According to research (see Cogdill (2015)), identifying as a musician is a crucial component of whether students will have the motivation to persist with music. When a student identifies themselves as a musician, they are more likely to persist to overcome difficulties, and therefore make progress.
A study of 8 to 11-year-olds by Yoon (1997) found that a belief in their competence as a musician influenced their choice to take music lessons, and also increased practice time. Furthermore, McPherson and McCormick (1999) showed that this self belief in competence as a musician also determined exam marks.
"I am a musician!"
Parents and teachers can comment positively from the students first sounds on their instrument and tell them how much they enjoy hearing the student play. Let students know that their music brings you joy, and that you appreciate their efforts.
Celebrate becoming a musician with a certificate, or other item such as a studio badge.
Download a free musician certificate here:
What is motivation?
Motivation refers to the internal or external factors that drive and direct our behaviour towards achieving a particular goal or satisfying a specific need. It is the psychological process that initiates, guides, and maintains goal-oriented actions.
Motivation can arise from a variety of sources, including intrinsic factors, such as personal interests, values, and the desire for personal growth, as well as extrinsic factors, such as rewards, recognition, and external pressures. Different people are motivated by different things, and the same individual's motivation can vary depending on the situation and the task at hand.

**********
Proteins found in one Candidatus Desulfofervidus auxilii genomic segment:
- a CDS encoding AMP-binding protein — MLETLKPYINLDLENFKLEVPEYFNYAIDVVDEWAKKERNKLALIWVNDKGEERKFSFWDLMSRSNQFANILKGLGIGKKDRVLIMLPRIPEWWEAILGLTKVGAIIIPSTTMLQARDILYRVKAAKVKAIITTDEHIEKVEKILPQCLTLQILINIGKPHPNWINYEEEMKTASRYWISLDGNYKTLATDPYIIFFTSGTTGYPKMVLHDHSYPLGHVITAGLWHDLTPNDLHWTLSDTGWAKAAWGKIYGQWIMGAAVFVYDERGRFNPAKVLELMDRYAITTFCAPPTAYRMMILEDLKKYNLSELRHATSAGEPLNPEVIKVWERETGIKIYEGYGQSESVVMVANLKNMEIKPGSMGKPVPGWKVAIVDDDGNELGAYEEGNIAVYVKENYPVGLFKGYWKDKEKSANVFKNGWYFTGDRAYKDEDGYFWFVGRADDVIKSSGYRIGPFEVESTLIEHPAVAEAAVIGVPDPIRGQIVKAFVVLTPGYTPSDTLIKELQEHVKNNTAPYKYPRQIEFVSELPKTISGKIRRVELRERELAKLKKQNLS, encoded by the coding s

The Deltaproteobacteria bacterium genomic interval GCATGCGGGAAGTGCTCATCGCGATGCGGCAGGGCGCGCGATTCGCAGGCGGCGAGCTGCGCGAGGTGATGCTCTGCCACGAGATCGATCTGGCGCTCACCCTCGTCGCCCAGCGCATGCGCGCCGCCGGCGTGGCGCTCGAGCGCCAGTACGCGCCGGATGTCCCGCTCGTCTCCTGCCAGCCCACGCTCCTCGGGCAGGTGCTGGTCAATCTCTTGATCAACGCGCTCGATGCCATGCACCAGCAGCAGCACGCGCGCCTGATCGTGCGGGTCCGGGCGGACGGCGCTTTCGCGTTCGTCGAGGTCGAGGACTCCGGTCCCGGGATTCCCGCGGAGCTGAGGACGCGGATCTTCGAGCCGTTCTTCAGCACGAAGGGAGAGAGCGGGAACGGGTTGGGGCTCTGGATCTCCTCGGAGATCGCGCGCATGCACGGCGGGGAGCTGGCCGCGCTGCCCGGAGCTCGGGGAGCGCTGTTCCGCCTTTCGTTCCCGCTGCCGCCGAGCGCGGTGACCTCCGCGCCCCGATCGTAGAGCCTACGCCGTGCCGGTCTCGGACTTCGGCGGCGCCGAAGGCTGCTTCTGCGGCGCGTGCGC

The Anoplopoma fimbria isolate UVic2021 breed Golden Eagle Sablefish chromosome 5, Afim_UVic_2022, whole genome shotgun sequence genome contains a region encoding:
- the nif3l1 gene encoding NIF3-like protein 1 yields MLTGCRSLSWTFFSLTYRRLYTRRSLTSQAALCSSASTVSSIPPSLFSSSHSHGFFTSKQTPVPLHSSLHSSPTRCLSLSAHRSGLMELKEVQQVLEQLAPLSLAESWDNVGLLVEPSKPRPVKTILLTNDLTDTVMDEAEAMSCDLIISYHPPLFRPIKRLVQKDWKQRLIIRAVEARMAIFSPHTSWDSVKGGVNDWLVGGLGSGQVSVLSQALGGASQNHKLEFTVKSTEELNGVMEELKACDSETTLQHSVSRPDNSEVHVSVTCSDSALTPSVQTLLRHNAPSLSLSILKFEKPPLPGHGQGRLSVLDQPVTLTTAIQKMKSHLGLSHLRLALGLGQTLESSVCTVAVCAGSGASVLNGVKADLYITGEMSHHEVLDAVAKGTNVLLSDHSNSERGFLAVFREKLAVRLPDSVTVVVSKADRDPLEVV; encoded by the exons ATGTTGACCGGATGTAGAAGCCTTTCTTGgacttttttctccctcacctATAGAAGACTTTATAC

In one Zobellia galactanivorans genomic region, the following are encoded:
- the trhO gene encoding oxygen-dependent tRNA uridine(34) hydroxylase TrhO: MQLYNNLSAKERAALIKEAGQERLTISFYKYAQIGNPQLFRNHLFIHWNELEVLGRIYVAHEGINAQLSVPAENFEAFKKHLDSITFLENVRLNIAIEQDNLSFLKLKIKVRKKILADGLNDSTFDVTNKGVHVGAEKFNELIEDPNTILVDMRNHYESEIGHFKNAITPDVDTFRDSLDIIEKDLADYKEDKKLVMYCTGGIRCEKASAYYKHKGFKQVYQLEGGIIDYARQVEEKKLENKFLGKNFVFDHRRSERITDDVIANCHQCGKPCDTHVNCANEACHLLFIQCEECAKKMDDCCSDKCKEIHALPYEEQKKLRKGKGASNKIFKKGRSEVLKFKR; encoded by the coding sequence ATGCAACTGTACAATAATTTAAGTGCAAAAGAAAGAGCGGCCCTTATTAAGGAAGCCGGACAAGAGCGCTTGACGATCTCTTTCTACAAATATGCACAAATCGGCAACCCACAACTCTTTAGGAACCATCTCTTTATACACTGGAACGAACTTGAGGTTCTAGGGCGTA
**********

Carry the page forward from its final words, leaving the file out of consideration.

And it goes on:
Motivation plays a crucial role in determining the level of effort and persistence individuals put into their activities. It influences the choices we make, the energy we invest, and the level of commitment we demonstrate towards achieving our goals. Motivation is closely linked to a sense of purpose, self-efficacy, and the belief that our actions can lead to desired outcomes.
Intrinsic vs extrinsic motivation
Intrinsic motivation refers to engaging in an activity for its inherent satisfaction or enjoyment. Extrinsic motivation, on the other hand, involves engaging in an activity to obtain external rewards or to avoid punishment. Studies have shown that intrinsic motivation tends to lead to more sustained and self-determined behaviour.
There are various theories of motivation that attempt to explain why and how individuals are motivated. Let's look at how we can use these to help develop motivation.
Theory: Self-determination theory (SDT)
SDT proposes that individuals have three basic psychological needs: autonomy (the need for control and choice), competence (the need to feel capable and effective), and relatedness (the need for social connection and belonging). When these three needs are satisfied, individuals tend to be more motivated and engaged.